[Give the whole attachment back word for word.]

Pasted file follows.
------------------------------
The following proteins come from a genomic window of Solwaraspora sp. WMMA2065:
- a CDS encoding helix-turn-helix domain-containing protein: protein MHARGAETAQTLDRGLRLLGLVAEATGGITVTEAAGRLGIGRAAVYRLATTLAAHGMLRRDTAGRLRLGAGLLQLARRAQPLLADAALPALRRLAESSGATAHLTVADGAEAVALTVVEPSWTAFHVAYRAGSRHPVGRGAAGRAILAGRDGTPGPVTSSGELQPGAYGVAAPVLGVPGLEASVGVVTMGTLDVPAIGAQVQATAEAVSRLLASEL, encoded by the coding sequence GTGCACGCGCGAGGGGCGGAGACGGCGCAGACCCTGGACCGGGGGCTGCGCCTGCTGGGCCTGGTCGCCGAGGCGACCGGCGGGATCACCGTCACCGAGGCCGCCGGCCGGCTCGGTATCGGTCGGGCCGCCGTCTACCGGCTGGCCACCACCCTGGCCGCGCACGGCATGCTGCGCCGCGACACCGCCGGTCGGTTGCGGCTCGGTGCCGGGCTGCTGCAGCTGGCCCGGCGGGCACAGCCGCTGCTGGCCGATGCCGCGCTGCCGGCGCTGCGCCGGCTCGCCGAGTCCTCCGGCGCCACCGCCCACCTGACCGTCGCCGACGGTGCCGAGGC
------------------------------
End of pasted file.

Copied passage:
The following proteins come from a genomic window of Solwaraspora sp. WMMA2065:
- a CDS encoding helix-turn-helix domain-containing protein: protein MHARGAETAQTLDRGLRLLGLVAEATGGITVTEAAGRLGIGRAAVYRLATTLAAHGMLRRDTAGRLRLGAGLLQLARRAQPLLADAALPALRRLAESSGATAHLTVADGAEAVALTVVEPSWTAFHVAYRAGSRHPVGRGAAGRAILAGRDGTPGPVTSSGELQPGAYGVAAPVLGVPGLEASVGVVTMGTLDVPAIGAQVQATAEAVSRLLASEL, encoded by the coding sequence GTGCACGCGCGAGGGGCGGAGACGGCGCAGACCCTGGACCGGGGGCTGCGCCTGCTGGGCCTGGTCGCCGAGGCGACCGGCGGGATCACCGTCACCGAGGCCGCCGGCCGGCTCGGTATCGGTCGGGCCGCCGTCTACCGGCTGGCCACCACCCTGGCCGCGCACGGCATGCTGCGCCGCGACACCGCCGGTCGGTTGCGGCTCGGTGCCGGGCTGCTGCAGCTGGCCCGGCGGGCACAGCCGCTGCTGGCCGATGCCGCGCTGCCGGCGCTGCGCCGGCTCGCCGAGTCCTCCGGCGCCACCGCCCACCTGACCGTCGCCGACGGTGCCGAGGC